“A Christian mind asks questions, probes problems, confesses ignorance, feels perplexity, but does these things within the context of a profound and growing confidence of the reality of God and of his Christ.” —John R.W. Stott
“How can we expect to chase satan out of our churches, our homes, our troubled children, if we don’t pray? How can parents expect God to impart spiritual power to them when they argue, fight and gossip in front of their kids? How can they expect to possess authority when they go out drinking, and then fly into a rage when they learn their kids smoke pot?” —David Wilkerson
“An increase of love, a more perfect apprehension of Christ’s love is one of the best and most infallible gauges whereby we may test ourselves whether we have grown in grace or not. If we have grown in grace, it is absolutely certain that we shall have advanced in our knowledge and reciprocation of the love of Christ.” —Charles Spurgeon
“Actions have consequences! In the book of Genesis we read how Joseph placed his loyalty above lust when he was tempted by Potiphar’s wife. His primary concern was the preference of God when he said, ‘How can I do this great wickedness, and sin against God’ (Genesis 39:9)? The lesson we learn from Joseph is surprisingly simple: Do what pleases God. Your co-workers want to include a trip to a gentleman’s club on the evening agenda. What do you do? Do what pleases God. Your date invites you to conclude the evening with drinks at his place. How should you reply? Do what pleases God. You don’t fix a struggling marriage with an affair, a drug problem with more drugs, debt with more debt. You don’t get out of a mess by making another one. You’ll never go wrong doing what is right. Just do what pleases God.” —Max Lucado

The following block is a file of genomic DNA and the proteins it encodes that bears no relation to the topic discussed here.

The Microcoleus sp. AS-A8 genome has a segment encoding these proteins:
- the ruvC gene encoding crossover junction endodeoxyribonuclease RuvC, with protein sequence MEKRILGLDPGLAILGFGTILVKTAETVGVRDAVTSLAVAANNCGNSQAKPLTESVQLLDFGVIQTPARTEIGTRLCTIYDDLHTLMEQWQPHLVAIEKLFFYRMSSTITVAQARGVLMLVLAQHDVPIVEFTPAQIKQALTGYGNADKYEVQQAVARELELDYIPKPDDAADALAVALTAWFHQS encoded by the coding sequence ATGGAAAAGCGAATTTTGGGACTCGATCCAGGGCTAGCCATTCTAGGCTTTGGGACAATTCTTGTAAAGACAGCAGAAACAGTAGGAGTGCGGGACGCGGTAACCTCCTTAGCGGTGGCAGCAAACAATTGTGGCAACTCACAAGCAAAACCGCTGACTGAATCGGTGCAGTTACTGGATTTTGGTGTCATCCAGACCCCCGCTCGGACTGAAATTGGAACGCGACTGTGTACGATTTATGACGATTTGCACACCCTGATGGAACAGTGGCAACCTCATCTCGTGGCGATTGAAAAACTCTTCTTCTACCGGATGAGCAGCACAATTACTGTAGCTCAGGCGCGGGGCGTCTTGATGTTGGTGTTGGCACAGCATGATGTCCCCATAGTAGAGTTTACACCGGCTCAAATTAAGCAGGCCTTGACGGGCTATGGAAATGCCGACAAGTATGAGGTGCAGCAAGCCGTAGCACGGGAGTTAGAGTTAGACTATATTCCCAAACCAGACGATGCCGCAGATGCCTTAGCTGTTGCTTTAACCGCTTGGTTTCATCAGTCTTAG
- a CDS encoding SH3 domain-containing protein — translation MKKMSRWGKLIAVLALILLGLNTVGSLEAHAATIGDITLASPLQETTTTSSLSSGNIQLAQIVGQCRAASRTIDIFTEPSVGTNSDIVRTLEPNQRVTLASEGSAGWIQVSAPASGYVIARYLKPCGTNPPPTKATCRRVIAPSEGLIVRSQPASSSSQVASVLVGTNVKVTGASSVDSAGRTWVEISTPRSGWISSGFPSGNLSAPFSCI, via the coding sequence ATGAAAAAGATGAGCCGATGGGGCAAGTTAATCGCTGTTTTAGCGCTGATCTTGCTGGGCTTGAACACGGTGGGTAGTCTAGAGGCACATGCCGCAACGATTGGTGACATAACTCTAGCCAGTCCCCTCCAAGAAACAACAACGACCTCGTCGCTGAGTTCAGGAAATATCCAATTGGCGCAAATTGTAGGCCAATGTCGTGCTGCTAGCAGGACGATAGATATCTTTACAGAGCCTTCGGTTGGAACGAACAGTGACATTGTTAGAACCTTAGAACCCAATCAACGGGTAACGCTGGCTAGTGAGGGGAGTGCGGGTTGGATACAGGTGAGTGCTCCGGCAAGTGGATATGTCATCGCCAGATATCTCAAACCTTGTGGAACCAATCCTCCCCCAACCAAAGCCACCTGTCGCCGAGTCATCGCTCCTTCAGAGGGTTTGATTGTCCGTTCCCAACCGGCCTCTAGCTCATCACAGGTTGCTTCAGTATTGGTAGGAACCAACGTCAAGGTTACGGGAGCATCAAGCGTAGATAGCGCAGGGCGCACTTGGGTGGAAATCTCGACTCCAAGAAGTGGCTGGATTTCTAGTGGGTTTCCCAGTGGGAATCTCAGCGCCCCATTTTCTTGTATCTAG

Seth Godin has a great point: We usually tell people how to do things, but rarely do we tell them why to do things. Check out Seth’s insight here.